Impact Type: Direct exposure to pollutant
It has long been known that SO2 has an effect on lichen growth, maps using the decline of lichens as a system for the measuring SO2 levels were available before the First World War (Dudley & Stolton 1996).
Studies suggest that atmospheric SO2 and NO2 are the two most important factors in determining levels of lichen biodiversity (Hawksworth & Rose 1970a,b, Richardson 1988, van Dobben et al. 2001). However it should be noted that not all lichen species are affected by exposure to SO2 and some species are more tolerant that others. For example, Lecanora conizeoides is tolerant of and can benefit from the presence of some SO2 (van Dobben et al. 2001). Consequently L. conizeoides may be in decline in some areas following reduction in SO2 levels (Bates et al. 1990). It has also been found that species which are sensitive to one form air pollution, are not automatically sensitive to others (van Dobben & ter Braak 1998, 1999, van Dobben et al. 2001).
In the late 1960's Hawksworth & Rose (1970a,b) developed a ten point scale for predicting levels of SO2 in the air in England and Wales using the lichens growing on trees which is still in use. However, recent analysis (Bates 2001, van Dobben et al. 2001, van Dobben 1996) suggest that this scale now need to be revised downward to reflect a changing pollution climate.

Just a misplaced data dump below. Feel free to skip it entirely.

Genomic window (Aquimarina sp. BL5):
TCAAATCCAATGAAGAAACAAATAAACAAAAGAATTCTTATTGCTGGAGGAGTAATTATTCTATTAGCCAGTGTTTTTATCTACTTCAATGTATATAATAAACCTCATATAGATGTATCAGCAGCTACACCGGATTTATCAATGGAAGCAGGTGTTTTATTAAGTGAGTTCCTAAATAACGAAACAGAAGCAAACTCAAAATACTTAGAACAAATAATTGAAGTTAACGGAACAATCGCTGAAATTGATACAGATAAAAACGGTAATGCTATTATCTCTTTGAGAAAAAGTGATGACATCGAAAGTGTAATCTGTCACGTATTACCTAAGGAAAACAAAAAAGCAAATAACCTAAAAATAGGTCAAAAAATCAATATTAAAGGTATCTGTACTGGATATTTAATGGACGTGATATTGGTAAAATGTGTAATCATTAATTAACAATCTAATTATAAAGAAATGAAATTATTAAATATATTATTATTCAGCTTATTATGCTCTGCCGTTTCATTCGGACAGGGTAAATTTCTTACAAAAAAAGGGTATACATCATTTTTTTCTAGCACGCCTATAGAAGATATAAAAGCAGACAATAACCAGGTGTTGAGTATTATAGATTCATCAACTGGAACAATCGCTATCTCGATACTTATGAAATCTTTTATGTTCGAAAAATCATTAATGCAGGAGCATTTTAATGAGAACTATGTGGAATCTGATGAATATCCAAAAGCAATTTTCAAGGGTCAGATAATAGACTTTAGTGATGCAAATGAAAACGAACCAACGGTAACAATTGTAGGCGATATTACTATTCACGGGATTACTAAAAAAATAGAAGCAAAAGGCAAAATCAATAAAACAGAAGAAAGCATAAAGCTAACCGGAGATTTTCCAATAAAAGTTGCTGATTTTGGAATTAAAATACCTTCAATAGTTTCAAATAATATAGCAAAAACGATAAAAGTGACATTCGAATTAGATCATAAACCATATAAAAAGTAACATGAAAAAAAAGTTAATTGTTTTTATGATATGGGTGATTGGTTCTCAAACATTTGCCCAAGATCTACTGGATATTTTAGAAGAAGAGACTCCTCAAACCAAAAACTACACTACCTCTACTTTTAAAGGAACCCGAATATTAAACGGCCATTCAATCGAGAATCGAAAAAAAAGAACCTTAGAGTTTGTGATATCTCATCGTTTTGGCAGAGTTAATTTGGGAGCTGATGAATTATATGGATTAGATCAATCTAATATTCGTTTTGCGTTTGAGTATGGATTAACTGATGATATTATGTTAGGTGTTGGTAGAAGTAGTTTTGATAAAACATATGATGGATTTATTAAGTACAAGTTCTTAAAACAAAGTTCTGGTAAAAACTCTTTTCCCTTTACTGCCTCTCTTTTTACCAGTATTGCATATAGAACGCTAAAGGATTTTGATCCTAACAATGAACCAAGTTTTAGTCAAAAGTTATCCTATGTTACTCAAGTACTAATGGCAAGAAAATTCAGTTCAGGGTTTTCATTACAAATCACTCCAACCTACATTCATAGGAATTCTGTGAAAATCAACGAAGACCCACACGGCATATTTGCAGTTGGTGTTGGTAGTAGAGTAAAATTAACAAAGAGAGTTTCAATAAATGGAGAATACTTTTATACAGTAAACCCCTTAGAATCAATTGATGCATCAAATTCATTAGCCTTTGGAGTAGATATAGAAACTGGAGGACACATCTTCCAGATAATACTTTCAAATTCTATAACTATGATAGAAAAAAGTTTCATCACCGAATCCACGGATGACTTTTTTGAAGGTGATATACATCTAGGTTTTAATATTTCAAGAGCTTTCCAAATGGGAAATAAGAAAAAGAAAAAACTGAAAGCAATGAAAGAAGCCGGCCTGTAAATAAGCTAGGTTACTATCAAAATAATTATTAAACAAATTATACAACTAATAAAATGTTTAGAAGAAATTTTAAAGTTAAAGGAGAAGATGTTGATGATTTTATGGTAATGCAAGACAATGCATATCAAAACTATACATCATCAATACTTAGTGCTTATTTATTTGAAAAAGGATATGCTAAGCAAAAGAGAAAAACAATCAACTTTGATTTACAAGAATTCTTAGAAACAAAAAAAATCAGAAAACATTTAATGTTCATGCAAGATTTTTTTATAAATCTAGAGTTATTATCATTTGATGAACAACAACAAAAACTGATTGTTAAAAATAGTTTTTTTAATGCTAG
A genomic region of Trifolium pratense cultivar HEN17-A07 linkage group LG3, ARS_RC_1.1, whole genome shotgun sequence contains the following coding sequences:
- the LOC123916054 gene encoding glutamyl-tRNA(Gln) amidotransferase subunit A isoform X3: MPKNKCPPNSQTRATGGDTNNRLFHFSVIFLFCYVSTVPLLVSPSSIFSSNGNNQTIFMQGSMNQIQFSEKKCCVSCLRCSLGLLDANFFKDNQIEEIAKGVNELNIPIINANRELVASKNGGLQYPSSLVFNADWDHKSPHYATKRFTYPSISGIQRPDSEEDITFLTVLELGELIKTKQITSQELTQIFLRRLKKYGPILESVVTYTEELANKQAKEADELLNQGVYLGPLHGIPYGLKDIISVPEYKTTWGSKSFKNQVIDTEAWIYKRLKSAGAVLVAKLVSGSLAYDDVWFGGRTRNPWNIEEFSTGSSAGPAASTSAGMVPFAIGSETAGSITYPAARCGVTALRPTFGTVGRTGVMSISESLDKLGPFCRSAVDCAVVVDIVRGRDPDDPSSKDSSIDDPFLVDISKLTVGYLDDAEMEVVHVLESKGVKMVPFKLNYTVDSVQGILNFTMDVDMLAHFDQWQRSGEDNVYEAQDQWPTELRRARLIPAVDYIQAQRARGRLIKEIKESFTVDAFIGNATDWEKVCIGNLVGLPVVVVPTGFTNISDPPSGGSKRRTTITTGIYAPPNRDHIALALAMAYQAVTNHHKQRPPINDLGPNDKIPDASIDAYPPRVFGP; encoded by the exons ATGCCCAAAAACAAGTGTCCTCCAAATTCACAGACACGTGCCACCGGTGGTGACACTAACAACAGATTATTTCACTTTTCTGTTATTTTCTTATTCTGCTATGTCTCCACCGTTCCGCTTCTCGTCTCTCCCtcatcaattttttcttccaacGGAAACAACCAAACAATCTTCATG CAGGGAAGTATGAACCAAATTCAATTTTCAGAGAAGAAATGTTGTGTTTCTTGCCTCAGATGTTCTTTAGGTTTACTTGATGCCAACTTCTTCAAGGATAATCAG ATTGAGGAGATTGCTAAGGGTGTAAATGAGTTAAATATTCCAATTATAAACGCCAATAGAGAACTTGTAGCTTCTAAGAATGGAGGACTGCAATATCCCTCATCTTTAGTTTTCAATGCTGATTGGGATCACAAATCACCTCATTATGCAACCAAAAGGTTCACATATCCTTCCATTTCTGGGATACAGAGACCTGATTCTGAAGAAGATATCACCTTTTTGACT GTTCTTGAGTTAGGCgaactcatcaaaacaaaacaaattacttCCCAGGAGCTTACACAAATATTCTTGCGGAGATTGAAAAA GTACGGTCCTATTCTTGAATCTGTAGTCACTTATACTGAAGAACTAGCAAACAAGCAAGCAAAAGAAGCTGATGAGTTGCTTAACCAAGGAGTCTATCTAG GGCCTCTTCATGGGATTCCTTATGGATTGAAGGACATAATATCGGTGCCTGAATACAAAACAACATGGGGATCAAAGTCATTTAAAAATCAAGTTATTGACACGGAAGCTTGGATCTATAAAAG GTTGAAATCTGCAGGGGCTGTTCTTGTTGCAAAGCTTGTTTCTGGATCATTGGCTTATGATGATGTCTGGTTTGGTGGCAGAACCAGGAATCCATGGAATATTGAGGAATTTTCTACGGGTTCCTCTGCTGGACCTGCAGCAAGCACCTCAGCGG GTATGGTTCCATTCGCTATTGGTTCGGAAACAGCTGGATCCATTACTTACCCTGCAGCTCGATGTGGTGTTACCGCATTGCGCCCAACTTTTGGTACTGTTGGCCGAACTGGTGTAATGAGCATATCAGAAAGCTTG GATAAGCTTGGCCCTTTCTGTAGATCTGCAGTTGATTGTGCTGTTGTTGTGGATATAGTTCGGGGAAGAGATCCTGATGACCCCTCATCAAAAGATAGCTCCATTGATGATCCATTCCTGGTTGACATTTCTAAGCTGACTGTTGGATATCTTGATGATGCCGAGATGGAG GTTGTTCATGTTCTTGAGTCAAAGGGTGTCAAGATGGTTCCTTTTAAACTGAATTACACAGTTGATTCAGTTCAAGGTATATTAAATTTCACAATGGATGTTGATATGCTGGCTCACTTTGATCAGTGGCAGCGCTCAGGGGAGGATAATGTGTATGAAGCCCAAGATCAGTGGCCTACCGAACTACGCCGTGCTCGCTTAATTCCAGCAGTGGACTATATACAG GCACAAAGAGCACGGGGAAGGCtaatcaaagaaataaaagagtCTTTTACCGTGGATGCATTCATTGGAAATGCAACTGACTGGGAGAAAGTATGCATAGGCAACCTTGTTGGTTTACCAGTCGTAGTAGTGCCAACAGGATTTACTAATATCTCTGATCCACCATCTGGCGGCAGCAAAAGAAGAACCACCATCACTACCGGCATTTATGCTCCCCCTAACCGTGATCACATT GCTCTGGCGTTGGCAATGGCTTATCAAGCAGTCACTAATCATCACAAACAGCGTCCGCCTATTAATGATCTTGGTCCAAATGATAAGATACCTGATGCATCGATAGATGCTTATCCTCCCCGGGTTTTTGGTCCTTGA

Hawksworth & McManus (1998) have reported lichen recolonization in London corresponding to the decline of SO2. They report finding 25 species which had not been recorded within 16 km of the centre of London in the 20th century, 8 of which had not been seen during the previous 200 years. A similar pattern was observed in Finland over 20 years from 1980 (Ranta, 2001). The role of lichens as bioindicators of SO2 pollution has been reviewed by Nash & Gries (2002).
Critical levels have been set according to different species groups (for more detail see Ssp. groups, e.g. Lobaria spp.), based on the Hawksworth & Rose scale (Hawksworth & Rose 1970a,b), but this is currently under review as critical levels may be smaller than previously estimated.
|Habitat/ Ecosystem Type||Critical Load/ Level||Status||Reliability||Indication of exceedance||Reference|
|Forests and semi-natural vegetation||
20 µg SO2 m-3 annual mean and half-year(Oct-March) mean
|UNECE, 2004||quite reliable i.e. the results of some studies are comparable||
Low temperature appears to enhance the negative effects of SO2, and the lower critical level of 15 µg SO2 m-3 is used where the effective temperature sum (ETS) (i.e. the sum of temperatures) above 5oC is below 1000 degree days (d.d) (Ashmore et al., 1994).